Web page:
They used pottery and other materials in sites to date 'relatively'.
They thought that sites which had the same kinds of pots and tools would be the same age.
Rasmus Nyerup's quote reminds us of the tremendous scientific advances which have taken place in the 20th century.
In Nyerup's time, archaeologists could date the past only by using recorded histories, which in Europe were based mainly on the Egyptian calendar.
Obviously, this works only for things which were once living.
Clearly, such huge time periods cannot be fitted into the Bible without compromising what the Bible says about the goodness of God and the origin of sin, death and suffering—the reason Jesus came into the world (See Six Days? He said, This only makes sense with a time-line beginning with the creation week thousands of years ago.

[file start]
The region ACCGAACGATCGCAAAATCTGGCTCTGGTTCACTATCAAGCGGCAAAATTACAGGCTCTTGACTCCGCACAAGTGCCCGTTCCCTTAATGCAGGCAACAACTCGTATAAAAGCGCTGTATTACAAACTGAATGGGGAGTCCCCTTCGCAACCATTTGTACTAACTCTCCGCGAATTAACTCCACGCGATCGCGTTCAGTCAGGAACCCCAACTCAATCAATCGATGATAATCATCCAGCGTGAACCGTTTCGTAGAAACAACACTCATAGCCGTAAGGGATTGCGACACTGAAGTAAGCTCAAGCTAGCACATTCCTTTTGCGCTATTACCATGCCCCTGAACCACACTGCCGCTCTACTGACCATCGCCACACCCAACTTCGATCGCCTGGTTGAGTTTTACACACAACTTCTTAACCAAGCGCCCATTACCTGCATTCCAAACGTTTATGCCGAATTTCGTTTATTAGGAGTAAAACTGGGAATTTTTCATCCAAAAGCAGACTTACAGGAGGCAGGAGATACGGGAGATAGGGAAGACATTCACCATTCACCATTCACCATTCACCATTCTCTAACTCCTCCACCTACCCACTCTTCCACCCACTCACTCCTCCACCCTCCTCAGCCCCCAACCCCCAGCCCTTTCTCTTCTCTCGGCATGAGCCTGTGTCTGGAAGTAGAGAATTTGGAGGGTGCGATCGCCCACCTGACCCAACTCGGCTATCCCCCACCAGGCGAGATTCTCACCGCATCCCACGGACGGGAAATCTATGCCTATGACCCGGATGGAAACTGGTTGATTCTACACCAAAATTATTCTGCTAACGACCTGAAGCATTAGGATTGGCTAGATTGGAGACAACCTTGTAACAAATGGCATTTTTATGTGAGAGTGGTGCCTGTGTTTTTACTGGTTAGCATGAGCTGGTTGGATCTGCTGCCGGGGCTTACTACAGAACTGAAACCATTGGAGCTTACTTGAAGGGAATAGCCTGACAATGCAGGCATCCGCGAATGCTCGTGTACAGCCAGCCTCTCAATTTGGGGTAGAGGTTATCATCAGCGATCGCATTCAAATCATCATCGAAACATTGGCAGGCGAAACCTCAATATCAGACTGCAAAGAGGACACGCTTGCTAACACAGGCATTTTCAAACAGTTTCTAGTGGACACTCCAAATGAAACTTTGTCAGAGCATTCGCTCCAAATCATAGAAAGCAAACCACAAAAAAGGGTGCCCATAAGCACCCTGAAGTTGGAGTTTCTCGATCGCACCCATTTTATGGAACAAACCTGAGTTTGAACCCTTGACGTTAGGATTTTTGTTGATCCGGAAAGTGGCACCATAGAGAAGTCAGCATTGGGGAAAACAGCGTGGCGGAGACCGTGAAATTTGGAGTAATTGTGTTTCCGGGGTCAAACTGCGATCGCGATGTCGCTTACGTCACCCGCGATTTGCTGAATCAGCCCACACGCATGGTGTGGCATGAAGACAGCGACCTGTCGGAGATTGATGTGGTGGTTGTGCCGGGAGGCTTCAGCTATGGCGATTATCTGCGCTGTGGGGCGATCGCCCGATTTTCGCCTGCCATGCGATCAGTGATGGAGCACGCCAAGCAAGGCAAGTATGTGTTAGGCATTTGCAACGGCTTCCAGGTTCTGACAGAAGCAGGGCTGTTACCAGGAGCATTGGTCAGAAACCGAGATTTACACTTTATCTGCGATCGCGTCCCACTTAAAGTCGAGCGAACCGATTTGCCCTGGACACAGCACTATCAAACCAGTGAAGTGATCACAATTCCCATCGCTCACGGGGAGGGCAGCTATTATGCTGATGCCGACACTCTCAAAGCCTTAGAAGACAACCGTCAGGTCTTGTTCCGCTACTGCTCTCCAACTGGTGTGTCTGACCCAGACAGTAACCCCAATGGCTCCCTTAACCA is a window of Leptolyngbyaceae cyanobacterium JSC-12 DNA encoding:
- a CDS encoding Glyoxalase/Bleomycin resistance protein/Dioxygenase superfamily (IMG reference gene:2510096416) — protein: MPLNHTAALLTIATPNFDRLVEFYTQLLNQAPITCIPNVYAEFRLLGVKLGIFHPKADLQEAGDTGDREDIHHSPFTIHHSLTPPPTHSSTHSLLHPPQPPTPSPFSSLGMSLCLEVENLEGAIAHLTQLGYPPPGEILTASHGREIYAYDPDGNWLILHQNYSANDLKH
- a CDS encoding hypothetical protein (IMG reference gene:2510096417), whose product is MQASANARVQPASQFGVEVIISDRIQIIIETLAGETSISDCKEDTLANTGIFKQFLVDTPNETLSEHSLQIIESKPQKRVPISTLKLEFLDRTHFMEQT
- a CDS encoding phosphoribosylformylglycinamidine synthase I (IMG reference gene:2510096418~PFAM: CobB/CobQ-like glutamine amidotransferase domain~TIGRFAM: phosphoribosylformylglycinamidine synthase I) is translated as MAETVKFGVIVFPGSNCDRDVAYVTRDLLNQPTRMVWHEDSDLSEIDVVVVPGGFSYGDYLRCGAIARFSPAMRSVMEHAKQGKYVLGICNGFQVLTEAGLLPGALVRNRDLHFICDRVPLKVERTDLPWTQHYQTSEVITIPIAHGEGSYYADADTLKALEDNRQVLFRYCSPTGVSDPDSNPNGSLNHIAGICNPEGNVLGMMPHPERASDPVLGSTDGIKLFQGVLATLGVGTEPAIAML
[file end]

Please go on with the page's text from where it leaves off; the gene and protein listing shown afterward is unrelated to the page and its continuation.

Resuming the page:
It makes no sense at all if man appeared at the end of billions of years.
Geologists draw on it and other basic principles ( to determine the relative ages of rocks or features such as faults.
Relative age dating also means paying attention to crosscutting relationships.